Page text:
No matter how experienced we might get with editing video, it’s easy to get complacent, especially if you’re creating video content regularly for platforms like YouTube and other social media. We start to get sloppy, make mistakes, and our videos suddenly aren’t as popular as they once were. And for those just starting out, you might still be trying to figure out how you can get your videos seen and shared in the first place.
Well, Matti Haapoja is here to help. In this video, he walks us through five of the biggest mistakes that you can make when video editing, particularly for social media. I have to admit, I’m guilty of making a few of these mistakes myself and they can creep up on you without you even realising you’re doing it.
Matti’s list might sound a little harsh at first (and if you’re taking it personally, that means you’re probably guilty of these things, too) and the main section headings don’t really do his explanations of them justice. But he’s pretty spot on and if you’re struggling to see your video content take off or if you’ve seen a lull in your viewers lately, it’s worth having a good watch and a think about how you edit.
- 1:10 – Your edit is just boring
- 2:22 – The pacing is all off for the subject matter
- 3:59 – You’re getting lazy because you’re slow and wasting too much time
- 8:58 – You’re not using all the tools available (transitions, sound design, music, etc)
- 9:44 – Not paying attention to the cuts
There have been times when I’ve been guilty of all of these, either through inexperience in my earlier days or simple complacency as my abilities have increased. I’ve definitely made some boring videos with pacing that doesn’t quite match the subject matter. I’ve gotten lazy and bored with the edit because I’ve shot way too much footage that I have to sift through (sometimes, more choice can be a bad thing!), I’ve forgotten to add music and I’ve had cuts where the timing was a little off.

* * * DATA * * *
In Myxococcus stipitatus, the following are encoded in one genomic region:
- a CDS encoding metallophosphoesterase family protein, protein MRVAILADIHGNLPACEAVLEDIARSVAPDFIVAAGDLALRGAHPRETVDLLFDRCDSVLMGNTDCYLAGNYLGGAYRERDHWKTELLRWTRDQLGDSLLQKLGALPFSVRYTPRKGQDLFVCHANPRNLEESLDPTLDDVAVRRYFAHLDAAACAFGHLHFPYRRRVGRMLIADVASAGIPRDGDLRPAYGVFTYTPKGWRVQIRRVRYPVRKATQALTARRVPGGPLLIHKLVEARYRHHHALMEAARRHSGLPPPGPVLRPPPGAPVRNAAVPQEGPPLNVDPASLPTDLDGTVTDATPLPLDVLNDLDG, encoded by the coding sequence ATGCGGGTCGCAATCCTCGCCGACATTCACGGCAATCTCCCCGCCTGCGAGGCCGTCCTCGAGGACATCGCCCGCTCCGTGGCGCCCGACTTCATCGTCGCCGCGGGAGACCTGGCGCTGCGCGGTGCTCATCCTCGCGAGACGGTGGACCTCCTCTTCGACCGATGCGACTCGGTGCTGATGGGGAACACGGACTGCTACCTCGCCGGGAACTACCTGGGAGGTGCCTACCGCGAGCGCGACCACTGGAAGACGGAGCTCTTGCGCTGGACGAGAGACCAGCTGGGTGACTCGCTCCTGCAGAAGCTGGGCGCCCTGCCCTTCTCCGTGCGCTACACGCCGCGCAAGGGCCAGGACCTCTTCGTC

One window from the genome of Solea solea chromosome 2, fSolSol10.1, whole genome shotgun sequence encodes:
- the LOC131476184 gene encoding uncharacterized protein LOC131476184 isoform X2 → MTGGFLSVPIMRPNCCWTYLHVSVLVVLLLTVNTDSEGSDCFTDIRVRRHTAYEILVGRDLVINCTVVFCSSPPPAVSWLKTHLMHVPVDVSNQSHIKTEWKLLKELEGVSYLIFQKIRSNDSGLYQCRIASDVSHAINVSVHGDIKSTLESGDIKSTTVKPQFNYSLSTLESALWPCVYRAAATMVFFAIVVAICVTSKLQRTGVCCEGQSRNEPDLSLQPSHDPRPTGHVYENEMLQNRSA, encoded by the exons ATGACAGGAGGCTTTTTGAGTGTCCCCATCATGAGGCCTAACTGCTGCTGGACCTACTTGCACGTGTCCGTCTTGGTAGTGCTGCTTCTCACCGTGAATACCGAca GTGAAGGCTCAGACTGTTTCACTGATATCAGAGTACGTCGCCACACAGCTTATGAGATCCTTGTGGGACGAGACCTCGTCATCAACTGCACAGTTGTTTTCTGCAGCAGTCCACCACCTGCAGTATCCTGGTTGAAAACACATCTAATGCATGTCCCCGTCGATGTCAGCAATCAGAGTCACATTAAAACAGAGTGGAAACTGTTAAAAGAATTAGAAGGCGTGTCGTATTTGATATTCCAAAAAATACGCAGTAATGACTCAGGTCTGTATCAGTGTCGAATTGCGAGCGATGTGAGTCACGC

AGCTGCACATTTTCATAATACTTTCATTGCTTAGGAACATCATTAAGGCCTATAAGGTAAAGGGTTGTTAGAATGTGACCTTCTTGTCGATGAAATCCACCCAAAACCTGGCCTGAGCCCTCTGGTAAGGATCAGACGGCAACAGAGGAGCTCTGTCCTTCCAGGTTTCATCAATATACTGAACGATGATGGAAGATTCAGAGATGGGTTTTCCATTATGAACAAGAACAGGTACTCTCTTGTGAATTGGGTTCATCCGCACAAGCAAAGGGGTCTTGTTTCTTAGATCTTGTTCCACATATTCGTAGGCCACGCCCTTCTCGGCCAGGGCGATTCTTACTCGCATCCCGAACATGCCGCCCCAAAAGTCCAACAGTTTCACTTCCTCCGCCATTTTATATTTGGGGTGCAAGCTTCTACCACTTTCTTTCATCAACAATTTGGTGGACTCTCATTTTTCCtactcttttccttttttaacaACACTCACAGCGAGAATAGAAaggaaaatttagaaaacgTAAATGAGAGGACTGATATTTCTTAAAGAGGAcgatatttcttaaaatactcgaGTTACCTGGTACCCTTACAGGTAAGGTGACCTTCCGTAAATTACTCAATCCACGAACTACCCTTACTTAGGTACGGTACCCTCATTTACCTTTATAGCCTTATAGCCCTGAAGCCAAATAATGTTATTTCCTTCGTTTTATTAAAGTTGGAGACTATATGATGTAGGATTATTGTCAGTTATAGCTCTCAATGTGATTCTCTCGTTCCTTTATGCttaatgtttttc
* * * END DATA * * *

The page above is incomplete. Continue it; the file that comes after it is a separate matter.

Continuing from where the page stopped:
That last one was really driven home to me this week as I filmed a live music performance that I had to edit together from multiple cameras that were filming simultaneously. I’d never shot and edited something like this before, but cutting between cameras just a couple of frames ahead or behind from where they ultimately ended up massively changed the feel of the video and made it a little… awkward and uncomfortable. The same thing can happen in videos even when just speaking to the camera. Having a few extra frames too many or too few before you cut can spoil the flow and take you out of the video. And remember, the video and audio don’t both have to cut at the same time!
There are no guarantees that if you get on top of these things (and stay on top of them) then your YouTube channel or other social presence will grow, but at least they’ll be some of the major hurdles out of the way. Because if the video sucks, then it really doesn’t matter what else you try to do.
Have you made these mistakes? Are you still making them?
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